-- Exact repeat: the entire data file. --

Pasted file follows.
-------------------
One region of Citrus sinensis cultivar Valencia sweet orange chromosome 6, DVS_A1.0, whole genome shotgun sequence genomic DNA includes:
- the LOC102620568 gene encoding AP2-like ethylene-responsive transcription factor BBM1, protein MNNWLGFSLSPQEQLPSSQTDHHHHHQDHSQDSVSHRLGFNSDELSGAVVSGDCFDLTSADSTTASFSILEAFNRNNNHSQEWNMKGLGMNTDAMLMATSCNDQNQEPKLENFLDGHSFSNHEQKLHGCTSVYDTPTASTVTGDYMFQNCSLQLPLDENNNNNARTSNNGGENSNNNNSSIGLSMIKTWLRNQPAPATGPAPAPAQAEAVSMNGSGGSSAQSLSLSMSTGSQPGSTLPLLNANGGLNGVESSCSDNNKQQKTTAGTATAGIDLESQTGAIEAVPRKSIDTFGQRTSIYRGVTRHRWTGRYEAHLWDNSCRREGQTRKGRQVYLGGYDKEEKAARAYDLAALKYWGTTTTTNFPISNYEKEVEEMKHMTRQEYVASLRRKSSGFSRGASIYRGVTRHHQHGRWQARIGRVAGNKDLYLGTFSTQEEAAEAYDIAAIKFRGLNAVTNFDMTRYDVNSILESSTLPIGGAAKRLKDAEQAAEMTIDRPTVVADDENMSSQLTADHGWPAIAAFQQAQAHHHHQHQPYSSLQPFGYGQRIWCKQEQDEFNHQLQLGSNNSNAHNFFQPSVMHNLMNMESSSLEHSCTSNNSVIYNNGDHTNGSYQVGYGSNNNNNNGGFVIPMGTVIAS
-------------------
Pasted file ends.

One region of Citrus sinensis cultivar Valencia sweet orange chromosome 6, DVS_A1.0, whole genome shotgun sequence genomic DNA includes:
- the LOC102620568 gene encoding AP2-like ethylene-responsive transcription factor BBM1, protein MNNWLGFSLSPQEQLPSSQTDHHHHHQDHSQDSVSHRLGFNSDELSGAVVSGDCFDLTSADSTTASFSILEAFNRNNNHSQEWNMKGLGMNTDAMLMATSCNDQNQEPKLENFLDGHSFSNHEQKLHGCTSVYDTPTASTVTGDYMFQNCSLQLPLDENNNNNARTSNNGGENSNNNNSSIGLSMIKTWLRNQPAPATGPAPAPAQAEAVSMNGSGGSSAQSLSLSMSTGSQPGSTLPLLNANGGLNGVESSCSDNNKQQKTTAGTATAGIDLESQTGAIEAVPRKSIDTFGQRTSIYRGVTRHRWTGRYEAHLWDNSCRREGQTRKGRQVYLGGYDKEEKAARAYDLAALKYWGTTTTTNFPISNYEKEVEEMKHMTRQEYVASLRRKSSGFSRGASIYRGVTRHHQHGRWQARIGRVAGNKDLYLGTFSTQEEAAEAYDIAAIKFRGLNAVTNFDMTRYDVNSILESSTLPIGGAAKRLKDAEQAAEMTIDRPTVVADDENMSSQLTADHGWPAIAAFQQAQAHHHHQHQPYSSLQPFGYGQRIWCKQEQDEFNHQLQLGSNNSNAHNFFQPSVMHNLMNMESSSLEHSCTSNNSVIYNNGDHTNGSYQVGYGSNNNNNNGGFVIPMGTVIAS